NNSL Photo/Graphic

Canadian North

Home page text size buttonsbigger textsmall textText size Email this articleE-mail this page

Yk man accuses Nunavut RCMP of abuse
Says he was wrongfully arrested at Iqaluit bar after questioning liquor enforcement raid

Jeanne Gagnon
Northern News Services
Published Saturday, June 2, 2012

A Yellowknife man alleges he was wrongfully arrested in an Iqaluit bar after remarking on what he perceived as an excessive number of police officers raiding it.

NNSL photo/graphic

Robert Stewart alleges he was wrongfully arrested at the Kickin' Caribou Pub in Iqaluit on May 5 after remarking that he thought the number of police officers involved in a liquor enforcement raid at the pub was excessive. - photo courtesy of Terry Dobbin

Robert Stewart Jr. said he was arrested for public drunkenness and placed in the back of an RCMP vehicle after police overheard him remarking to his father on the number of officers raiding the Kickin' Caribou Pub in Iqaluit on May 5. He has later released without charges. He is seeking legal advice before filing formal complaints, but has sent a copy of his documentation to the Nunavut ombudsman.

Milos Micka, general manager of the Waters' Edge and Kickin' Caribou Lounge, said Stewart Jr. "wasn't intoxicated" that night.

Stewart Jr., who works as an auditor and was in Iqaluit on business, stated he was drinking beer with his father that evening when, what he described as six to eight RCMP officers, the fire marshal and liquor inspector entered the pub. Stewart Jr. stated he mentioned to his father, in what he described as a conversational tone, it seemed "like a bit of an overkill" to bring so many police officers to "raid a little bar" in Iqaluit.

One of the Mounties asked him to repeat what he had said after seemingly overhearing the comment so Stewart Jr. said he did. The RCMP officer then threatened to arrest him for public drunkenness, stated Stewart Jr., who said he told the police officer: "You can't. I am not drunk in public." Nevertheless, he said the RCMP officer arrested him, after allegedly shoving him against a wall for leverage while trying to put on the handcuffs, which were too small. The officer then searched him before putting him in the back of the RCMP vehicle in handcuffs.

While in the back seat in the police car, Stewart Jr. stated he was threatened with incarceration overnight if he did not co-operate and police tried to get him to agree he was drunk. He was eventually released. Stewart Jr. said the whole incident lasted about 15 minutes.

Still in the bar was Stewart Jr's father, Robert Stewart Sr., also a Yellowknife resident, who said he was "awestruck."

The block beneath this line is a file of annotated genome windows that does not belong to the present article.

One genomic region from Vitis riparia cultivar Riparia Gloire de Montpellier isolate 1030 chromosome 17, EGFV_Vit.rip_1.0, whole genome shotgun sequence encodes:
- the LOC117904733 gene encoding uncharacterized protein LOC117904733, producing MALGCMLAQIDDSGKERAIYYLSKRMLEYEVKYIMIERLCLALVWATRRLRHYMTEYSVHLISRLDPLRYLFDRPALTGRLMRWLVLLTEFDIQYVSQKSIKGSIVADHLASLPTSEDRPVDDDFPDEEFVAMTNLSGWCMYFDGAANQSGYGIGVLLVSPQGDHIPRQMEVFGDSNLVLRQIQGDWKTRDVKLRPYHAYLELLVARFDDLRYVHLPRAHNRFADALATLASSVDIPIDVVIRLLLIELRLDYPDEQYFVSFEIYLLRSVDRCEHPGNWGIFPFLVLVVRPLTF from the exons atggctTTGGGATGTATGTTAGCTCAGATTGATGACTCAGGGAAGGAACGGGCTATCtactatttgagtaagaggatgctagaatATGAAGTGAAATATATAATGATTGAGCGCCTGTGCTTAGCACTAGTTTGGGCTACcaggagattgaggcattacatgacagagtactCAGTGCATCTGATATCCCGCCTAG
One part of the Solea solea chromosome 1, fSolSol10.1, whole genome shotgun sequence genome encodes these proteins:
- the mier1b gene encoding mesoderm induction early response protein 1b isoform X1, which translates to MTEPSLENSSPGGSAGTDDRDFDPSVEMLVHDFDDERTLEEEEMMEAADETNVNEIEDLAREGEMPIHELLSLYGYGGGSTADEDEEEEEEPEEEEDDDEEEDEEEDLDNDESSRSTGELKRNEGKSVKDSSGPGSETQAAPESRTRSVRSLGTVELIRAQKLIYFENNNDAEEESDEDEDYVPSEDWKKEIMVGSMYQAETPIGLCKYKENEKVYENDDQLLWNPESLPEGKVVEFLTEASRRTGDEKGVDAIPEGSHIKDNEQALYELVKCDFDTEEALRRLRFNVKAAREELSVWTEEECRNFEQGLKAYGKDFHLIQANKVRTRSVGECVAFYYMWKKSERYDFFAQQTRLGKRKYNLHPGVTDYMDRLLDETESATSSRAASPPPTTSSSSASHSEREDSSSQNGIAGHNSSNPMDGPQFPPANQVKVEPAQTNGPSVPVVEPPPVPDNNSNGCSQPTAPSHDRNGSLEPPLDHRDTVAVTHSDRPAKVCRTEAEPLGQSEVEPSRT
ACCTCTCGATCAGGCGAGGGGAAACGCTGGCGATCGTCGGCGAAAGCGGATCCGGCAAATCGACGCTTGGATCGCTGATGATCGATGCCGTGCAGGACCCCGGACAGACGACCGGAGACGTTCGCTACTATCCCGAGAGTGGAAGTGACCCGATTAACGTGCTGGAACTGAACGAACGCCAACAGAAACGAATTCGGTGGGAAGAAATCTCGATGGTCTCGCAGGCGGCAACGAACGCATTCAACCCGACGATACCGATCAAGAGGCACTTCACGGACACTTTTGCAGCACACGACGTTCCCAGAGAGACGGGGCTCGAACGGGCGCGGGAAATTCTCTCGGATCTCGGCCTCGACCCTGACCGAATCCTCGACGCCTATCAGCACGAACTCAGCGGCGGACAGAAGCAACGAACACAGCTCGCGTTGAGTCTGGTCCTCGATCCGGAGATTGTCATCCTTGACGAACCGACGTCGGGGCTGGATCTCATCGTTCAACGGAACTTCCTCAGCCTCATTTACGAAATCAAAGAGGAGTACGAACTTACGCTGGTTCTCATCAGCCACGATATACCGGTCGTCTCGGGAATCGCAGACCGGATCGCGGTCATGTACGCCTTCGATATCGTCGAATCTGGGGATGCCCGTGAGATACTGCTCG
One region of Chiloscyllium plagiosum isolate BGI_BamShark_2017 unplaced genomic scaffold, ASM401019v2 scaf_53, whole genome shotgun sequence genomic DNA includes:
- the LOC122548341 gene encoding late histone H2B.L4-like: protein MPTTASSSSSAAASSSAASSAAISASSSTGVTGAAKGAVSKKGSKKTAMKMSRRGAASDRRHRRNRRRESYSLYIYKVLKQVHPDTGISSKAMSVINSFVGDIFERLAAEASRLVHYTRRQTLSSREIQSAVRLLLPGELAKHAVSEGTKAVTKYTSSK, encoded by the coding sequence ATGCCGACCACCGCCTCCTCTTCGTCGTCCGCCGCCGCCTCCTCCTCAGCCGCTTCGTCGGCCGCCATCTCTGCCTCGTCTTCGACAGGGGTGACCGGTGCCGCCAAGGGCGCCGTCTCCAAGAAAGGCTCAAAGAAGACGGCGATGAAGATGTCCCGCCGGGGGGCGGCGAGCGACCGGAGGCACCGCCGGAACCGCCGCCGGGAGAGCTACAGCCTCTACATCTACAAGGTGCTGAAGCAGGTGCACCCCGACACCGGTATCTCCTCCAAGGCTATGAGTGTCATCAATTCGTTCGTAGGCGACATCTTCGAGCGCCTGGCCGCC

"The whole evening was a bit surreal," he said. "I just sat watching, witnessing what was happening in some amazement."

Stewart Sr. said the incident "blew his mind" and he agreed with his son that it was "overkill," adding he's never seen anything similar.

"My son, believer of free speech and the ability to sit in a pub and have a quiet drink, wasn't prepared to back down from this officer who was confrontational," he said. "The officer seem to decide to ... make an example of my son, and took him into custody. I didn't know what to do."

As for Micka, he said he received an initial report from the liquor inspector saying everything was OK but after Stewart Jr. was arrested, he received a second write-up 10 minutes later indicating that a patron was intoxicated. Micka then visited the chief liquor inspector the next day with both reports.

"I said, 'How come your inspector inspected everything and he saw everything was fine but all of a sudden, 10 minutes later, he wrote another report, saying one of our clients is intoxicated.'" he said.

Micka said the chief liquor inspector investigated and told him the alleged violation wasn't right and cancelled it.

The whole incident was a little strange, said Micka, and they were surprised about what had happened. He considers the matter closed as they were cleared with the chief liquor inspector.

"I think the RCMP was just trying to show the power. So it was completely completely false what they did to our client," said Micka.

The RCMP would not comment, nor would the chief liquor inspector.

E-mailWe welcome your opinions. Click here to e-mail a letter to the editor.